Tests Are Just Code, Too

From “Testing, for people who hate testing”:

The thing is, tests are just code. If you have a hard time constructing your own objects with some particular state, it might be a sign that your API is hard to use!

This is all there is to the magic of test-driven development, we could say. A test is client code. This means it doesn’t have the inside perspective of the object or module under test. It has an outside perspective. Through tests you see how your production code is used (by other parts of your code or by other people in the case of libraries, say).

You start with a test. This means: you start with an outside perspective, asking yourself questions like “What would be a good (public) interface for this?” – The opposite is ad hoc reasoning, something along the lines of “I have this NetworkManager there and maybe just call it and return the JSON. Okay. Oh, now JSON doesn’t work, I need to send a custom object along, so I’ll just parse the JSON and create an object. But if that fails, hmm, I cannot send nil, so I’ll force unwrap and let someone else deal with this.” Or something. These improvised solutions can cause trouble because all they do is focus on the perceived requirements of the object you’re writing, ignoring the requirements of code that uses the resulting code.

Writing tests first kind of equals writing your app outside-in, starting with the calling code, then implementing the code that’s to be called. Only test cases are super focused and you verify a lot more behavior and setup code with a single run than you could ever do with manual testing.

Experienced programmers will be able to switch perspectives even without writing tests. Their experience helps them to make it less likely to produce waste, whereas “waste” is code you write and then discard because you find it doesn’t fit.

How to Get Started with Swift: Write New Tests in Swift

Daniel Jalkut of MarsEdit fame is slowly getting up to speed with Swift. I have a few Swift-only projects already (Move!, TableFlip and secret in-progress ones). On top of that, every feature I add to the Word Counter is a Swift module, too. The main code of the Word Counter is still in Objective-C, though.

Integrating new types to the project using Swift is awkward. There’re things you can only use in one direction. Most if not all Objective-C code can be made available for Swift and works great. The other way around, not so much. Also, Objective-C imports from the -Swift.h file won’t be available in Swift-based test targets. So you’ll have to isolate these even further, create wrappers, or whatever. Porting a class to Swift can work, but the side effects on testing make it harder.

I like Daniel’s advice to write your unit tests in Swift if you’re still not certain if you should make the switch to this new and volative language. It’s a good idea to get your feet wet.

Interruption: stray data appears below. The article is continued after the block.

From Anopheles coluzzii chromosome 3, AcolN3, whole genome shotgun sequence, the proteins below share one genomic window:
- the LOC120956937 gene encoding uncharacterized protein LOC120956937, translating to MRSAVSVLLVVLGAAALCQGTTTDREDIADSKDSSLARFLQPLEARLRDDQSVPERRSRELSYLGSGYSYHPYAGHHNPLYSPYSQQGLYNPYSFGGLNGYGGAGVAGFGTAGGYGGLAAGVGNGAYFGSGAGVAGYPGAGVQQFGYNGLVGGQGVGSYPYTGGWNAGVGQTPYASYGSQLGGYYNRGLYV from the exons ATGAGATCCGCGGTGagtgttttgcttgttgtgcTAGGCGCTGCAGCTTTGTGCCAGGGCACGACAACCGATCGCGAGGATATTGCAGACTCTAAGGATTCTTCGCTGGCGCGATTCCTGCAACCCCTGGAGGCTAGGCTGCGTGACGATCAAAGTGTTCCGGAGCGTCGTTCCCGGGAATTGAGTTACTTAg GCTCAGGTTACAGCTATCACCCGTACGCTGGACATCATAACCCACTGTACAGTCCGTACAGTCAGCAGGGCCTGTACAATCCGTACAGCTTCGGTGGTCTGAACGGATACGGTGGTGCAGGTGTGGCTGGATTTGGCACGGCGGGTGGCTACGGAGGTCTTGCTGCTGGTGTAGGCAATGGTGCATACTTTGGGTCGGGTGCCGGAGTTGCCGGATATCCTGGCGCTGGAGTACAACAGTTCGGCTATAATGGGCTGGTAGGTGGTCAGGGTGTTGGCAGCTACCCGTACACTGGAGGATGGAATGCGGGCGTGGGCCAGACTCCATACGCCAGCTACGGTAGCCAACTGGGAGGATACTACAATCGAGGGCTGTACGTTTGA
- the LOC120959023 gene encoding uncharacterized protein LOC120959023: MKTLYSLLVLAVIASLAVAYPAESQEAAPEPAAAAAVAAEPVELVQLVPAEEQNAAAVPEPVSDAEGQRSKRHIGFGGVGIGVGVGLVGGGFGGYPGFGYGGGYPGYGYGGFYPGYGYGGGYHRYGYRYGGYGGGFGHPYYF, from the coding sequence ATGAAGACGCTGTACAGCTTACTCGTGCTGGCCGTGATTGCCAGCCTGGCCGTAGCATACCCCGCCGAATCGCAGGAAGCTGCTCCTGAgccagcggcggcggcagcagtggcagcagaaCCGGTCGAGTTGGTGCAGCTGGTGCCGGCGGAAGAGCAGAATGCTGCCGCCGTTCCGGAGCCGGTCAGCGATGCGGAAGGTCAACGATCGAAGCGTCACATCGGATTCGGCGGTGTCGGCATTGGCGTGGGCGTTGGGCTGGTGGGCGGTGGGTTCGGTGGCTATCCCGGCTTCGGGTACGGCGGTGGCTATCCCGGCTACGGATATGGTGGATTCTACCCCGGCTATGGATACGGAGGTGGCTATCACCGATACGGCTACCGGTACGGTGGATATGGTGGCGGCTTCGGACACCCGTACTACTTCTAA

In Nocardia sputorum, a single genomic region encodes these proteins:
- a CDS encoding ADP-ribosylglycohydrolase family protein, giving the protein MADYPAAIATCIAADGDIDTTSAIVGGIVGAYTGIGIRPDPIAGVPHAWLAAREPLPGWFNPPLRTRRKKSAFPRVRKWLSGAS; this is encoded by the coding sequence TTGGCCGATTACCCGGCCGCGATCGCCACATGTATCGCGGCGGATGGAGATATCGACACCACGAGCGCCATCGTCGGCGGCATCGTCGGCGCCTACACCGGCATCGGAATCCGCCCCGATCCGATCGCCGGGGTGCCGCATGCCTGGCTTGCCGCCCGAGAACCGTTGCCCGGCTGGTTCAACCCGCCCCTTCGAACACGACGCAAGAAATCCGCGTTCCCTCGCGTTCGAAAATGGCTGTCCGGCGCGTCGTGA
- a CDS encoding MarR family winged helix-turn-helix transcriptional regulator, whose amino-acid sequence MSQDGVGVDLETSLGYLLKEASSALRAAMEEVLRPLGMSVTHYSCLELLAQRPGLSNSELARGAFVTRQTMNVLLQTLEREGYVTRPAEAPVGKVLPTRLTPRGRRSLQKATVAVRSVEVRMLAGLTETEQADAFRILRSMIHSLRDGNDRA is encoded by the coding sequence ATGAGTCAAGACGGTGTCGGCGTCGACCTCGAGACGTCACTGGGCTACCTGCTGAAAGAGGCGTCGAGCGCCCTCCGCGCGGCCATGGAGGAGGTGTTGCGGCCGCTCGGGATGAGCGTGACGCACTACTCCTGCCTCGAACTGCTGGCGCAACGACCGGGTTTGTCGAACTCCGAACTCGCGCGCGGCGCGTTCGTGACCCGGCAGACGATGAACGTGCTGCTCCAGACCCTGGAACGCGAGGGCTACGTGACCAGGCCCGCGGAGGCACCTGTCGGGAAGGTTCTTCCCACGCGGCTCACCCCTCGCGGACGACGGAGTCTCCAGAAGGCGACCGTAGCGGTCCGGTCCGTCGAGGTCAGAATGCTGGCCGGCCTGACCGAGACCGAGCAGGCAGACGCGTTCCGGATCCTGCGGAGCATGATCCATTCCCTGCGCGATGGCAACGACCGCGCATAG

Considering the problems I ran into with the Word Counter, though, I wouldn’t know how, honestly.

How to Create Fixture Files for Unit Tests

This is mostly a reminder for my future self: It doesn’t suffice to create a TXT file and add it to the target in the file inspector (⌘⌥1) to be able to read it as part of the bundle. You also have to drag it into the “Copy Bundle Resource” build phase of the target so it get, well, bundled into the product. (In my case, it was the test target.)

screenshot of Xcode
The .md file was part of the test target but loading it from the NSBundle failed until I added it to the proper Build Phase
  1. Create an empty file or add an existing file to the target’s group in Xcode and make it part of the proper target,
  2. drag it into “Copy Bundle Resources” build phase,
  3. load it using NSBundle(forClass: TheTestCase.self).URLForResource("filename", withExtension: "txt").

Storing PLIST or JSON files for structured data works just as well. I happen to require plain text flavors most of the time and always wonder why the loading fails for a couple of minutes.

How do You Really Mock Objects You Don't Own? You Replace Them with Adapters

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How do you test NSURLSession properly? After all, using it in tests directly will hit the servers; that’s not what you want to do 1000s of times per day. Even if you use a localhost based server replacement the tests will be slower and potentially error-prone as the server replacement may not be 100% accurate. Anyway – there’s a popular series of posts about that topic. There, you’ll learn how to mock NSURLSession in your tests. I think the advice is good to move on quickly, but it only shifts the problem slightly out of sight. There are better alternatives.

Continue reading …

Extract Private Functions as Collaborators

“Using a private function means having a hardwired link to an anonymous collaborator. Over time, this will slowly hurt more.” (@jbrains) I was thinking about this the other day when I wrote tests for a presenter. It receives a date, formats it, and makes the view update a label with the result. Simple. (The real thing actually does a bit more, but that doesn’t matter much.)

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Block-Based API vs. Delegates – a Comparison

As I’m exploring the use of block based API, which means to assign closures or functions handles to properties or pass them around as parameters to other functions, I found a few benefits and drawbacks in comparison to protocol-based object interactions. Here’s a breakdown of criteria for blocks and delegates.